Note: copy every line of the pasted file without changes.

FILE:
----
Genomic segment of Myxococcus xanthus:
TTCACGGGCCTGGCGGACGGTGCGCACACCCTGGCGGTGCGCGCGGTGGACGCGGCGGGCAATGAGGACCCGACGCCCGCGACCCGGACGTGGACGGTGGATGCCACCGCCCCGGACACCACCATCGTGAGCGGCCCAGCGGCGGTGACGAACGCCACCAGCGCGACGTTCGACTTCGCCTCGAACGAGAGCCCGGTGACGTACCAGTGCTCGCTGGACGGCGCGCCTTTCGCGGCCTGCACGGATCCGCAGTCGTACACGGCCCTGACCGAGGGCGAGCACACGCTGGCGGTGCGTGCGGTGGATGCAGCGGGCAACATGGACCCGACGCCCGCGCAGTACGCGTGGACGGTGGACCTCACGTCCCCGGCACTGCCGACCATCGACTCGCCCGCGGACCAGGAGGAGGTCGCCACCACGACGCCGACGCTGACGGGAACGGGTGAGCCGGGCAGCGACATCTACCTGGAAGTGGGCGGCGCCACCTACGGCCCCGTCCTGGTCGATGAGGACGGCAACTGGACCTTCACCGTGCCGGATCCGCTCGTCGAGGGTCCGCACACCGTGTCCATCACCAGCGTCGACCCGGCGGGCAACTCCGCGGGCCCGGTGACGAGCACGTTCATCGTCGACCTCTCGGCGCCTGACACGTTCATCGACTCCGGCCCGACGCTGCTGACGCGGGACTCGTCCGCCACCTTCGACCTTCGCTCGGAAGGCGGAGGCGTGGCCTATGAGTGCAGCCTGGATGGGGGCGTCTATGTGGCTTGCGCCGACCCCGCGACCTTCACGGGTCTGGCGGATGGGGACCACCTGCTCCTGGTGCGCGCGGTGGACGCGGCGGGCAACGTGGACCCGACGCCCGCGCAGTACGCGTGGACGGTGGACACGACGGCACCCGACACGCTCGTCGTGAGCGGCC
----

Genomic segment of Myxococcus xanthus:
TTCACGGGCCTGGCGGACGGTGCGCACACCCTGGCGGTGCGCGCGGTGGACGCGGCGGGCAATGAGGACCCGACGCCCGCGACCCGGACGTGGACGGTGGATGCCACCGCCCCGGACACCACCATCGTGAGCGGCCCAGCGGCGGTGACGAACGCCACCAGCGCGACGTTCGACTTCGCCTCGAACGAGAGCCCGGTGACGTACCAGTGCTCGCTGGACGGCGCGCCTTTCGCGGCCTGCACGGATCCGCAGTCGTACACGGCCCTGACCGAGGGCGAGCACACGCTGGCGGTGCGTGCGGTGGATGCAGCGGGCAACATGGACCCGACGCCCGCGCAGTACGCGTGGACGGTGGACCTCACGTCCCCGGCACTGCCGACCATCGACTCGCCCGCGGACCAGGAGGAGGTCGCCACCACGACGCCGACGCTGACGGGAACGGGTGAGCCGGGCAGCGACATCTACCTGGAAGTGGGCGGCGCCACCTACGGCCCCGTCCTGGTCGATGAGGACGGCAACTGGACCTTCACCGTGCCGGATCCGCTCGTCGAGGGTCCGCACACCGTGTCCATCACCAGCGTCGACCCGGCGGGCAACTCCGCGGGCCCGGTGACGAGCACGTTCATCGTCGACCTCTCGGCGCCTGACACGTTCATCGACTCCGGCCCGACGCTGCTGACGCGGGACTCGTCCGCCACCTTCGACCTTCGCTCGGAAGGCGGAGGCGTGGCCTATGAGTGCAGCCTGGATGGGGGCGTCTATGTGGCTTGCGCCGACCCCGCGACCTTCACGGGTCTGGCGGATGGGGACCACCTGCTCCTGGTGCGCGCGGTGGACGCGGCGGGCAACGTGGACCCGACGCCCGCGCAGTACGCGTGGACGGTGGACACGACGGCACCCGACACGCTCGTCGTGAGCGGCC